I have just concluded my review of Trouble Follows Me and concluded that, although it’s a failed book, it didn’t have to be.  There was nothing so flawed in the manuscript that a rewrite could not have fixed.

Let’s talk about the process of rewrite from the novelist’s point of view.

There are a very few writers who take their first draft directly to print, making only incidental changes.  For most of us, a novel is a multi-draft process.  This is an overly broad statement so let me narrow it down.

  • There are passages, sometimes whole chapters if you are lucky, that you just nail on the first try. My car chase chapter in The January Corpse was that for me.  Not only did I get it down in one sitting, I never changed more than a couple words.


  • There are passages, sometimes whole chapters, that simply refuse to stick to the page. Writing them is torture.  You fight the urge to procrastinate.  The words are not right.  It seems overwritten but when you pare it down, it’s too sketchy.  When you add words back in, it’s worse. Sometimes it’s your state of mind and sometimes it’s the material.


  • If you are smart you pay attention to the bad days.  The book may very well be telling you it doesn’t want to be written this way.



Eventually, after weeks (or more likely, multiple months) you have a first draft.  If you think it is the best book you can do, you are almost certainly wrong.  A full-length novel is going to vary in quality.  You started writing a character one way and they did something that surprised you, so the early parts no longer work.  What was a promising side plot just fizzles out.


                                                   Good, Better, Best


This is not an account of failure; it’s the warp and weft of the writing process.  Remember how the old Sears, Roebuck catalogue often offered several grades of merchandise, Good, Better, Best?  That’s your book.  The first draft may be good, but a rewrite will make it better; and with luck the rewrite process will make it pretty nearly as good as it can be.  Perfection is for poetry and maybe for short stories.  The novel is a long, complicated tale, packed with incidents of varying interest to different readers.  It’s not a jewel.

Separate the writing process from the rewriting process.  For that first draft the juices should be allowed to flow freely.  Get that draft done even if it’s crap.  You can’t polish what you haven’t written in the first place.

Rewriting can be just as creative an act as the initial writing, but it’s different; it’s more selective, more critical, more akin to editing.  Not only don’t I edit while I do the first draft, I let the draft cool off for months before I go back for revision.  If you finish the draft Monday and start the rewrite Tuesday, you will not see the book you actually wrote; you will see the book you wanted to write.  Objectivity is necessary for a good rewrite, and time is a necessary (although not sufficient) part of that process.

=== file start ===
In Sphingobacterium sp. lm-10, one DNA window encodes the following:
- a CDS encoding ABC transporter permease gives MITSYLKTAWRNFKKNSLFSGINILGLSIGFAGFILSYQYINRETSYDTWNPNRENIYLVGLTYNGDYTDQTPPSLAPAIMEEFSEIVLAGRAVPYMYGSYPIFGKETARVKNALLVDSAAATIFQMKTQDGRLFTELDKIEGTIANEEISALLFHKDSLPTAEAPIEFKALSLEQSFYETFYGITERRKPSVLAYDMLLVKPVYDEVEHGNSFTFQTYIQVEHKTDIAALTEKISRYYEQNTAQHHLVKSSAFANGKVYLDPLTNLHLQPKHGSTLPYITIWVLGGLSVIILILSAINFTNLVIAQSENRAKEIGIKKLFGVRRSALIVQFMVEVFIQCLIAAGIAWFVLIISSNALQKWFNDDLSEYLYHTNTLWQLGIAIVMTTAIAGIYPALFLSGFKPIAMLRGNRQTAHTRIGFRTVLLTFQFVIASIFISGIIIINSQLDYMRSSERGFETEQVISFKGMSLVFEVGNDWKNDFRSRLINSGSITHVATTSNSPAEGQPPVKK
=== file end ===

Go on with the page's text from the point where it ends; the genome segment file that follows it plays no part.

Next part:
After a dozen novels, my system for the most part is that nobody sees anything before the fifth draft.  At that point I allow one or two trusted friends to comment.  There are a couple of further drafts based on their comments.  So, not counting proofreading, what the world sees is close to my ninth or tenth redraft.

Some specific observations:

  • Not all parts of the book need attention. Long sections may be undisturbed, even though everything is reread, beginning to end.
  • What counts as attention varies from one writer to another.
  • My own books grow in rewrite, on average by ten or twenty percent.  I add incident, flesh out scenes, and insert attributions to clarify the dialogue.  The dialogue itself shrinks substantially; I find ways of compressing the back and forth.  I often find that the characters have said the same thing twice, or sometimes even three times.  I decide which version captures the point best and delete the others.


                                               It’s Just a Matter of Time


This process takes an enormous amount of time; not only in the rewriting itself, but in leaving the book fallow long enough for you to be able to approach it with a fresh eye.  That first draft may come very quickly.  I wrote The January Corpse in fourteen days.  A more reasonable schedule for an experienced novelist is six weeks to three months, depending on the number of distractions.  But respecting the rhythms of the rewrite process takes a year at least.

Publishers want to see their series writers bring out a new book every year, and their deadlines are relatively inflexible because of considerations of the sales catalogue, budgeting, and marketing.  Although the publisher would like to see the best manuscript you could possibly produce, they are far more interested in having something ready by the cutoff date for the fall catalogue.

My first six books were produced under that yearly cycle pressure.  They were as good as I could make them, under the circumstances.  When I decided to launch this second phase of my writing career I took the time to edit them all.  I found that twenty-five years is a sufficient remove to see the books objectively.

And if you have the chance, don’t try to write your book on an aircraft carrier in the middle of a war.  There are just too many distractions.


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